“Wow,” said the doctor.
That’s not what I expect a doctor to say while peering into my ear, of all places. “What?” I asked.
“You have really heavy scarring in there,” she said cheerily. “You must have had a ton of untreated ear infections as a child!”
Had I? I remembered being sick a lot, and there had been times of excruciating ear pain—“Oh?”
“Oh yeah,” she said. “I’m surprised you don’t have any hearing loss, or balance or vertigo issues. The scarring’s so bad, the cilia in your inner ear, you know—probably not too many of those left.”
Goodness, that explained a lot…I left the doctor’s office feeling kind of dazed. All my life I’ve suffered awful, debilitating motion sickness—even as an adult, after most other people I knew outgrew getting carsick in the back seat on the way to Grandma’s house, I never did. Over the years I’d become the master of what little I could do to mitigate it and also of hiding it from others (to a point—my face turning greenish-white wasn’t something I could ever manage to hide, but luckily that degree of nausea takes hours of continuous motion to achieve and I avoid hours of it whenever possible). My first husband was remarkably unkind about it, insisting it was all in my head and cutting me no slack whatsoever over it in the apparent belief that if it wasn’t coddled, I’d snap out of it.
(Needless to say, that never did work…all it did was make me feel unloved and violently nauseated, as opposed to just violently nauseated. Oh, well.)
When I started junior high, we had a gymnastics section in PE class. How it worked out for the boys I don’t know, but it was a real class divider for the girls. See, girls from nice families got gymnastics classes and gymnastics camps as a matter of course, usually for several years in earlier childhood—us poor girls? Not so much. And there it was, laid out for all to see. And for me, it’d always been even worse—your average poor girl had usually figured out on her own how to do a simple cartwheel as part of the normal childhood process. Sadly, not I—I could never manage one; not because I lacked athleticism, I was always a fast runner and a good catcher, for instance—but because I lacked balance. The very worst, most humiliating part of the gymnastics section, of course, was the balance beam. I couldn’t even get up on the goddamn thing. I mean it—as part of even the simplest routine, we had to do a running mount of some description. I could jump up to it, but I couldn’t catch my balance once up there. I fell off. Immediately and inevitably, every single time. I wasn’t normally a laughingstock—at that time I was generally considered a nice, quiet, smart girl in the semi-official peer rankings—but even the kindest of the other girls couldn’t help letting a few giggles escape whenever it was my turn to give it a try.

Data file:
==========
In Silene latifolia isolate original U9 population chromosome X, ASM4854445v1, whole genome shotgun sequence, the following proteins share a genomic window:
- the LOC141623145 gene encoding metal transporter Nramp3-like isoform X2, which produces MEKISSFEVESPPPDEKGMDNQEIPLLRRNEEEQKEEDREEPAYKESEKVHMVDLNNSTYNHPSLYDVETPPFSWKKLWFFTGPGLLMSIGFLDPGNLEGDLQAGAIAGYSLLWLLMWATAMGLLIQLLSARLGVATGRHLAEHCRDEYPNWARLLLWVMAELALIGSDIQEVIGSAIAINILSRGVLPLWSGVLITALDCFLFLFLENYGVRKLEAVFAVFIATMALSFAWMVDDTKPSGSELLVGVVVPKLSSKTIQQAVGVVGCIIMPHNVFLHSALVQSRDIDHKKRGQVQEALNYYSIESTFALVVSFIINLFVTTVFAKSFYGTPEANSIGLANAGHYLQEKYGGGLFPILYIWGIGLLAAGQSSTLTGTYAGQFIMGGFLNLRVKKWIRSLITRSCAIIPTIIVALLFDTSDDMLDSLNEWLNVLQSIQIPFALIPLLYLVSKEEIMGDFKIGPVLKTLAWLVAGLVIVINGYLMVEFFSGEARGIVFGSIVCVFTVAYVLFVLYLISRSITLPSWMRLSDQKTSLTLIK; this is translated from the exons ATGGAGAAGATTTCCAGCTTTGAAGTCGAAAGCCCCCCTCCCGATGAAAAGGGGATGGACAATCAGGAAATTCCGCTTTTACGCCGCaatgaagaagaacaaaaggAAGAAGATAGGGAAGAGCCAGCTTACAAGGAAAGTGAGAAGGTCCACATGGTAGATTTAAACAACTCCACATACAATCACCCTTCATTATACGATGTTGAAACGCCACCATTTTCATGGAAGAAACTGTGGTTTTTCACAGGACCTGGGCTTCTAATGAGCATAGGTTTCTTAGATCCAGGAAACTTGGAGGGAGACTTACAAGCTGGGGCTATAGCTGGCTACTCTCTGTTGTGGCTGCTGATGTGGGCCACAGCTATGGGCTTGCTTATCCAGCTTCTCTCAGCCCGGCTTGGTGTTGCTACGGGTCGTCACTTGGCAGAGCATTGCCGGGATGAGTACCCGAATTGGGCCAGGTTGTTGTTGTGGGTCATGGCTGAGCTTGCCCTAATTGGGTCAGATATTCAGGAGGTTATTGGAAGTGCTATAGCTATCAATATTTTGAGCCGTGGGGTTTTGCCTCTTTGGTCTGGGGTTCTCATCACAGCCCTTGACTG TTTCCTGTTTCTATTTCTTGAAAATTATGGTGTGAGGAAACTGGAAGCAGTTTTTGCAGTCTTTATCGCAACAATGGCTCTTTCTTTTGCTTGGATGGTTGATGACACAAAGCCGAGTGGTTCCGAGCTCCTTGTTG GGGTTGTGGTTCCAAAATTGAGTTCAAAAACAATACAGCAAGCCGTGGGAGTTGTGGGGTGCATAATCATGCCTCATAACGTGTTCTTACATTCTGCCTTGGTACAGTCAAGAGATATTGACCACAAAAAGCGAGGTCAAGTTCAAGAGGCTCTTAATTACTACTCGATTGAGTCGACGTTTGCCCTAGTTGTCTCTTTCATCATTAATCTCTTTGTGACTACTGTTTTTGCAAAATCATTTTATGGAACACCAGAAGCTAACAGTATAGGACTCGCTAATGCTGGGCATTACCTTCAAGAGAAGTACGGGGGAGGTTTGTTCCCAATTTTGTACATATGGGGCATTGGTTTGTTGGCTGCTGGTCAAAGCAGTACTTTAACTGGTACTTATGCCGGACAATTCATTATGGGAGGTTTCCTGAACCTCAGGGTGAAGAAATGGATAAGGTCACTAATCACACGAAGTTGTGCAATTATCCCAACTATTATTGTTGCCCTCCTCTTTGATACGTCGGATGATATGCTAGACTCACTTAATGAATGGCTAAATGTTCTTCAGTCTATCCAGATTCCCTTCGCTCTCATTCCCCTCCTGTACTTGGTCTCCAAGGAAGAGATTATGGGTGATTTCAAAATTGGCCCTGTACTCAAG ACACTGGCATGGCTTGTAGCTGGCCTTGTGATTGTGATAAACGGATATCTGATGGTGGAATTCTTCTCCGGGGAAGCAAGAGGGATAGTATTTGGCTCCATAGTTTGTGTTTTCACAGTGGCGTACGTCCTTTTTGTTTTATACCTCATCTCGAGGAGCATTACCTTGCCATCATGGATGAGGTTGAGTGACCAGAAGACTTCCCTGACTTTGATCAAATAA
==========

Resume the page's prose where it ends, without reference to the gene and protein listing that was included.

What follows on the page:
Years later, during my first Army physical, the medic informed me that I had significant high-frequency hearing loss. I remember staring at him in surprise and saying, Huh? I hadn’t noticed—“Well, you’re probably used to it,” he said. “You’ve probably had it for years. But it does prevent you from being qualified for some military jobs, so I gotta make a note of it in your records—sorry!”
Well, at least I finally knew why…
…and, about four years ago, one of my best friend’s sisters died from a brain tumor. She died because, among other things, she couldn’t afford chemotherapy to the tune of $5000 a month, and neither could the rest of her extended family, though everyone chipped in for as long as they could. She died because the tumor made it impossible for her to work (it first made itself known by giving her a seizure in her boss’s office), so she lost her job and the health insurance that came with it, and was unable to get any other health insurance because her tumor was a “pre-existing condition.” She wasn’t able to get Medicaid because her husband was employed. But if he quit his job so she could get it, then he and she and their three children wouldn’t have been able to live at all—no money, no home, no food, no clothing—
So she died, literally in my friend’s arms, weighing about 70 pounds, suffering from senile dementia at the age of 39, incontinent and in agony. She left two daughters and a son, ages 18, 16 and 13, behind, and a husband who became a widower at 45.
So these reasons, among others, are why I think it’s really hysterical when people start shrieking about how the government is trying to take away your health care choices! and shouldn’t it be between your doctor and you..!? This is not to pooh-pooh all their concerns; some of them are legitimate—it’s impossible not to be continually horrified at the ever-increasing monster that is the federal budget deficit, for instance. But there seems to be an amazing ignorance of the fact that many of their fellow Americans currently have only the choice of permanent physical disability or death, and the only decision their doctor is willing to make is to refuse them treatment of any description. Or perhaps it’s only indifference—which doesn’t incline me towards extending any sympathy in return, eh? I do wonder which one it is, at times. I hope it’s not the latter.